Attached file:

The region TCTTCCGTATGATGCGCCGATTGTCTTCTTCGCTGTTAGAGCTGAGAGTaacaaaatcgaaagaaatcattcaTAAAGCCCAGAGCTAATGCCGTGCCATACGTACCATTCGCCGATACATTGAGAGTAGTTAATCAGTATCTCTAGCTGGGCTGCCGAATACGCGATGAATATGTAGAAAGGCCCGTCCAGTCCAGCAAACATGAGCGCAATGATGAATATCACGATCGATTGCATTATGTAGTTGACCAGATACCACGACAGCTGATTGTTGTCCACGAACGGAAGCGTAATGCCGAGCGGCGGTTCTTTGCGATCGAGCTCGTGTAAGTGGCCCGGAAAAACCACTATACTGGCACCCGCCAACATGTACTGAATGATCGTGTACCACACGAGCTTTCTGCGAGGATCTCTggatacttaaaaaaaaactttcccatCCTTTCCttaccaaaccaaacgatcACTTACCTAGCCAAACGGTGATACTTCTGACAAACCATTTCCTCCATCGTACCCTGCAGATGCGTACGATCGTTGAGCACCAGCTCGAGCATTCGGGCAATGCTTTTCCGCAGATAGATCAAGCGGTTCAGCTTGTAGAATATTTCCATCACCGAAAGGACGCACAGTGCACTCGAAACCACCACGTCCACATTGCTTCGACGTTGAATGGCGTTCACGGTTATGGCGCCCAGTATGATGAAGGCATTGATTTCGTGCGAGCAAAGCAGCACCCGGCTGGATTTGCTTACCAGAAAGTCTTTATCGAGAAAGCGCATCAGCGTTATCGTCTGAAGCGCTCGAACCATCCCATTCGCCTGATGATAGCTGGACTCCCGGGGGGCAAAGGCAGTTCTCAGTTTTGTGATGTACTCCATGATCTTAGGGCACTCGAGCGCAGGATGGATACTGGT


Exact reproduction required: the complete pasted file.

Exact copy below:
The region TCTTCCGTATGATGCGCCGATTGTCTTCTTCGCTGTTAGAGCTGAGAGTaacaaaatcgaaagaaatcattcaTAAAGCCCAGAGCTAATGCCGTGCCATACGTACCATTCGCCGATACATTGAGAGTAGTTAATCAGTATCTCTAGCTGGGCTGCCGAATACGCGATGAATATGTAGAAAGGCCCGTCCAGTCCAGCAAACATGAGCGCAATGATGAATATCACGATCGATTGCATTATGTAGTTGACCAGATACCACGACAGCTGATTGTTGTCCACGAACGGAAGCGTAATGCCGAGCGGCGGTTCTTTGCGATCGAGCTCGTGTAAGTGGCCCGGAAAAACCACTATACTGGCACCCGCCAACATGTACTGAATGATCGTGTACCACACGAGCTTTCTGCGAGGATCTCTggatacttaaaaaaaaactttcccatCCTTTCCttaccaaaccaaacgatcACTTACCTAGCCAAACGGTGATACTTCTGACAAACCATTTCCTCCATCGTACCCTGCAGATGCGTACGATCGTTGAGCACCAGCTCGAGCATTCGGGCAATGCTTTTCCGCAGATAGATCAAGCGGTTCAGCTTGTAGAATATTTCCATCACCGAAAGGACGCACAGTGCACTCGAAACCACCACGTCCACATTGCTTCGACGTTGAATGGCGTTCACGGTTATGGCGCCCAGTATGATGAAGGCATTGATTTCGTGCGAGCAAAGCAGCACCCGGCTGGATTTGCTTACCAGAAAGTCTTTATCGAGAAAGCGCATCAGCGTTATCGTCTGAAGCGCTCGAACCATCCCATTCGCCTGATGATAGCTGGACTCCCGGGGGGCAAAGGCAGTTCTCAGTTTTGTGATGTACTCCATGATCTTAGGGCACTCGAGCGCAGGATGGATACTGGT